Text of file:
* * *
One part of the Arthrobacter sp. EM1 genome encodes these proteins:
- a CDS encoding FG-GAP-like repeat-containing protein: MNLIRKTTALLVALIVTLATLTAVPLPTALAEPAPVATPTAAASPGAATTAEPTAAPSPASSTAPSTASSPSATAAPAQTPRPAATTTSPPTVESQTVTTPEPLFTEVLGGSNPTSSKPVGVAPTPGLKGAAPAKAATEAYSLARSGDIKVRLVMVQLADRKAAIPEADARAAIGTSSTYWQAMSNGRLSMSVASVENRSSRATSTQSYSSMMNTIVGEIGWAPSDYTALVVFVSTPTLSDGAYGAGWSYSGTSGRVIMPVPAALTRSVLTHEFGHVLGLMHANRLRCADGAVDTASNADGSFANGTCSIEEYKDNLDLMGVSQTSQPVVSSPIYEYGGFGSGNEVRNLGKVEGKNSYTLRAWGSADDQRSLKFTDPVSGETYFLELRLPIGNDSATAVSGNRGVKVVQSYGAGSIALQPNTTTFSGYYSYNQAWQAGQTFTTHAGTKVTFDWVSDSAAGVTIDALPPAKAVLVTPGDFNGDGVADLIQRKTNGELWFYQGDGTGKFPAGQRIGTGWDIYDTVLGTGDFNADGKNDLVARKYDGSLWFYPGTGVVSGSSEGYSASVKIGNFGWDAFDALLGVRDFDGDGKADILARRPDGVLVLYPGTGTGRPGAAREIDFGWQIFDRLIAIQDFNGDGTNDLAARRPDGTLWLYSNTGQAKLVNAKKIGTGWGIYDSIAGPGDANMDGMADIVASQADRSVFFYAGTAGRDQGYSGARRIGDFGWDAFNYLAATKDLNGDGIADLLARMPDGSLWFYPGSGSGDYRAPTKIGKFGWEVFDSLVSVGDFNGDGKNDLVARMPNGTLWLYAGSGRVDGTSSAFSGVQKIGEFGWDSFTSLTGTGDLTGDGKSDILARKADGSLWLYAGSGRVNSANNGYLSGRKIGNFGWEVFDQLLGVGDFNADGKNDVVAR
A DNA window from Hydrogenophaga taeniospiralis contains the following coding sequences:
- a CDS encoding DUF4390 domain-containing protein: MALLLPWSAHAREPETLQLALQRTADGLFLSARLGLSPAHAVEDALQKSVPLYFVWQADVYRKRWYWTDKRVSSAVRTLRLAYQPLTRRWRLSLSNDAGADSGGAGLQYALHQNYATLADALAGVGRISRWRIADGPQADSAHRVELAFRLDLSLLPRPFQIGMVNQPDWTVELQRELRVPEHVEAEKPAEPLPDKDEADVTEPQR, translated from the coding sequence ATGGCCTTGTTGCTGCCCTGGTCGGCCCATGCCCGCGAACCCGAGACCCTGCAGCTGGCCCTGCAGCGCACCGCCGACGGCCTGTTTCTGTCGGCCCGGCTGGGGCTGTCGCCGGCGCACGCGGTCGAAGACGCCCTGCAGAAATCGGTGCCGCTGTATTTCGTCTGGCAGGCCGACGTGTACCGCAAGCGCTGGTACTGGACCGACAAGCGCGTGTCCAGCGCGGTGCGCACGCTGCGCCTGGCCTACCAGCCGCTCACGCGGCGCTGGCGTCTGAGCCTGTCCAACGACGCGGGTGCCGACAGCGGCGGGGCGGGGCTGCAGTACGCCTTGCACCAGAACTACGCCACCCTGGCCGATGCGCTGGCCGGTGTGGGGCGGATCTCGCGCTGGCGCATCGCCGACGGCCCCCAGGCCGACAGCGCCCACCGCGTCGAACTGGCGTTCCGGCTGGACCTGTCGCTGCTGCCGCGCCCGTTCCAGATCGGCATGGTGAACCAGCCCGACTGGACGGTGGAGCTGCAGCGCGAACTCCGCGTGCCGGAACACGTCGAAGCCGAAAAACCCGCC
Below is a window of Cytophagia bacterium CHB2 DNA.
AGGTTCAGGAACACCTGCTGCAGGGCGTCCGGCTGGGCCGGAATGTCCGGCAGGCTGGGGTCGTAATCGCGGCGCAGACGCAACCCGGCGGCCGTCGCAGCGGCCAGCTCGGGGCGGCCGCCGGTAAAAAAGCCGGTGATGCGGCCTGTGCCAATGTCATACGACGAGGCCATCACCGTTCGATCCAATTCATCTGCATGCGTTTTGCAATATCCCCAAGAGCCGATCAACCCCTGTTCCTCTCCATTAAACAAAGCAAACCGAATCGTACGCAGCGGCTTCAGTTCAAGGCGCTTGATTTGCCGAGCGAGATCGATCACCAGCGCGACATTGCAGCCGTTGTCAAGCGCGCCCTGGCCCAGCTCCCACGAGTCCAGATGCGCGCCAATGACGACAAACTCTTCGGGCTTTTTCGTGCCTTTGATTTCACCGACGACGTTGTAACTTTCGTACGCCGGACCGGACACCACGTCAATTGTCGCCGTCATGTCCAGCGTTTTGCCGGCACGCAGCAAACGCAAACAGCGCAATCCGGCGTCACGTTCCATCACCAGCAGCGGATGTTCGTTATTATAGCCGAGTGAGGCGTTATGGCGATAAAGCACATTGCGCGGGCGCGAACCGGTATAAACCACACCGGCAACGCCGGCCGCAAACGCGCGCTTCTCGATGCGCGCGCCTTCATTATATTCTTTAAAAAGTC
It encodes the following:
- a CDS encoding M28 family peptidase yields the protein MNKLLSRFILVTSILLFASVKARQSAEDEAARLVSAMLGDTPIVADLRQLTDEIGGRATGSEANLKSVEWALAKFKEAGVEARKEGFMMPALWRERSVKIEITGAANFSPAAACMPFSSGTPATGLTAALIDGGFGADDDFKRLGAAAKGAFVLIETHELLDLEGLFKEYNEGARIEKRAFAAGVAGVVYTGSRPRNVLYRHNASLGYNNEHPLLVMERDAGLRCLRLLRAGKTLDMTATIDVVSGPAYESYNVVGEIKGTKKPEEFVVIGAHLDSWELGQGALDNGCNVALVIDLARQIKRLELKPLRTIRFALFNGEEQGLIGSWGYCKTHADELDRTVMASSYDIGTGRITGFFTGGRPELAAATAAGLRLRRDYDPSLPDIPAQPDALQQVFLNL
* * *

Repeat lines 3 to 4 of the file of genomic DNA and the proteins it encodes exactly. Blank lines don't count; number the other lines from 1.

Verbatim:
A DNA window from Hydrogenophaga taeniospiralis contains the following coding sequences:
- a CDS encoding DUF4390 domain-containing protein: MALLLPWSAHAREPETLQLALQRTADGLFLSARLGLSPAHAVEDALQKSVPLYFVWQADVYRKRWYWTDKRVSSAVRTLRLAYQPLTRRWRLSLSNDAGADSGGAGLQYALHQNYATLADALAGVGRISRWRIADGPQADSAHRVELAFRLDLSLLPRPFQIGMVNQPDWTVELQRELRVPEHVEAEKPAEPLPDKDEADVTEPQR, translated from the coding sequence ATGGCCTTGTTGCTGCCCTGGTCGGCCCATGCCCGCGAACCCGAGACCCTGCAGCTGGCCCTGCAGCGCACCGCCGACGGCCTGTTTCTGTCGGCCCGGCTGGGGCTGTCGCCGGCGCACGCGGTCGAAGACGCCCTGCAGAAATCGGTGCCGCTGTATTTCGTCTGGCAGGCCGACGTGTACCGCAAGCGCTGGTACTGGACCGACAAGCGCGTGTCCAGCGCGGTGCGCACGCTGCGCCTGGCCTACCAGCCGCTCACGCGGCGCTGGCGTCTGAGCCTGTCCAACGACGCGGGTGCCGACAGCGGCGGGGCGGGGCTGCAGTACGCCTTGCACCAGAACTACGCCACCCTGGCCGATGCGCTGGCCGGTGTGGGGCGGATCTCGCGCTGGCGCATCGCCGACGGCCCCCAGGCCGACAGCGCCCACCGCGTCGAACTGGCGTTCCGGCTGGACCTGTCGCTGCTGCCGCGCCCGTTCCAGATCGGCATGGTGAACCAGCCCGACTGGACGGTGGAGCTGCAGCGCGAACTCCGCGTGCCGGAACACGTCGAAGCCGAAAAACCCGCC